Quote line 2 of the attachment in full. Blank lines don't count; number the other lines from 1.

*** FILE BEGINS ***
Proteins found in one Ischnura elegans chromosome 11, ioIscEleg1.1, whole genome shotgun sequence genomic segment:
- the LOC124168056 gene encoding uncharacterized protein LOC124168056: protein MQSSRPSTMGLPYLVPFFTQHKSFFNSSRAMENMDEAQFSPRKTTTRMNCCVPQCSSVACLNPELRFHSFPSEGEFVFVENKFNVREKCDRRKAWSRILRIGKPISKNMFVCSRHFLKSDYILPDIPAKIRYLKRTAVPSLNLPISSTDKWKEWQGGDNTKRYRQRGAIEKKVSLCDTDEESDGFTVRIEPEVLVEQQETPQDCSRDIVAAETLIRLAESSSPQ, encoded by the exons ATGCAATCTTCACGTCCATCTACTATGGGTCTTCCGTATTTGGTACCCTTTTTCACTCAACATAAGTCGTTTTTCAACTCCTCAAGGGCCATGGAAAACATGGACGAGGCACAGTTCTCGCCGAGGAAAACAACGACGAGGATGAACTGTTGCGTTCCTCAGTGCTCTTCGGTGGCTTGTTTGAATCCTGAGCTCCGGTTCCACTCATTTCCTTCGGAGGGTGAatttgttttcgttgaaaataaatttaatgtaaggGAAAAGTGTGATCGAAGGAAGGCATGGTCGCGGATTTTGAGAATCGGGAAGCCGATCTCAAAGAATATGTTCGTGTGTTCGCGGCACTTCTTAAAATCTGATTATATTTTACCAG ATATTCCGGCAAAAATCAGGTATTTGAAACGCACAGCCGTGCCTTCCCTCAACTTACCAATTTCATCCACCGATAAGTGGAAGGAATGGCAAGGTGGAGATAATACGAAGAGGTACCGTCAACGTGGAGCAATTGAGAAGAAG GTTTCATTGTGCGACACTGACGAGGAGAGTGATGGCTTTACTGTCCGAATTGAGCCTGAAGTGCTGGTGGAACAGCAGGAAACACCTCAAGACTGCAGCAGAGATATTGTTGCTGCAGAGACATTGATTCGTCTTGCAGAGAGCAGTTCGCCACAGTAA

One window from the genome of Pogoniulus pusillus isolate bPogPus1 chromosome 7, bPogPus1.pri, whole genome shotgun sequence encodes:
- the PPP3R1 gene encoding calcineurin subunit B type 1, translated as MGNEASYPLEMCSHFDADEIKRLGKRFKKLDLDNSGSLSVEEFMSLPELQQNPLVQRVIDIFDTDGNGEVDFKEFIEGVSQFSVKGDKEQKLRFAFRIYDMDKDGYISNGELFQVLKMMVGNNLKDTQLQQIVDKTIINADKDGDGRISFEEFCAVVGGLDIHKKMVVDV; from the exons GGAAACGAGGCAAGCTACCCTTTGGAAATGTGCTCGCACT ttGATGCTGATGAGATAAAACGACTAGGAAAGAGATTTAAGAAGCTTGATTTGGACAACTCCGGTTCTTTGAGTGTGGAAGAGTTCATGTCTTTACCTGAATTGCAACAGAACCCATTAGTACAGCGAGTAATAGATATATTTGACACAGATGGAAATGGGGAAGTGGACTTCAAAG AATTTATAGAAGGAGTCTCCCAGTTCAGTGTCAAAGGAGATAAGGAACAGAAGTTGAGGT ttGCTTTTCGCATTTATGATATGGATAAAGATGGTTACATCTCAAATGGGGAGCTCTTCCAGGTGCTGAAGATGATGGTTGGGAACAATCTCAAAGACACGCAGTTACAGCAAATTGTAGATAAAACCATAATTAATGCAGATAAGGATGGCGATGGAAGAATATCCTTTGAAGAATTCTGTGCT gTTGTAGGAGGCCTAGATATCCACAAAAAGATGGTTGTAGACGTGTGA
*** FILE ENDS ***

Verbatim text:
- the LOC124168056 gene encoding uncharacterized protein LOC124168056: protein MQSSRPSTMGLPYLVPFFTQHKSFFNSSRAMENMDEAQFSPRKTTTRMNCCVPQCSSVACLNPELRFHSFPSEGEFVFVENKFNVREKCDRRKAWSRILRIGKPISKNMFVCSRHFLKSDYILPDIPAKIRYLKRTAVPSLNLPISSTDKWKEWQGGDNTKRYRQRGAIEKKVSLCDTDEESDGFTVRIEPEVLVEQQETPQDCSRDIVAAETLIRLAESSSPQ, encoded by the exons ATGCAATCTTCACGTCCATCTACTATGGGTCTTCCGTATTTGGTACCCTTTTTCACTCAACATAAGTCGTTTTTCAACTCCTCAAGGGCCATGGAAAACATGGACGAGGCACAGTTCTCGCCGAGGAAAACAACGACGAGGATGAACTGTTGCGTTCCTCAGTGCTCTTCGGTGGCTTGTTTGAATCCTGAGCTCCGGTTCCACTCATTTCCTTCGGAGGGTGAatttgttttcgttgaaaataaatttaatgtaaggGAAAAGTGTGATCGAAGGAAGGCATGGTCGCGGATTTTGAGAATCGGGAAGCCGATCTCAAAGAATATGTTCGTGTGTTCGCGGCACTTCTTAAAATCTGATTATATTTTACCAG ATATTCCGGCAAAAATCAGGTATTTGAAACGCACAGCCGTGCCTTCCCTCAACTTACCAATTTCATCCACCGATAAGTGGAAGGAATGGCAAGGTGGAGATAATACGAAGAGGTACCGTCAACGTGGAGCAATTGAGAAGAAG GTTTCATTGTGCGACACTGACGAGGAGAGTGATGGCTTTACTGTCCGAATTGAGCCTGAAGTGCTGGTGGAACAGCAGGAAACACCTCAAGACTGCAGCAGAGATATTGTTGCTGCAGAGACATTGATTCGTCTTGCAGAGAGCAGTTCGCCACAGTAA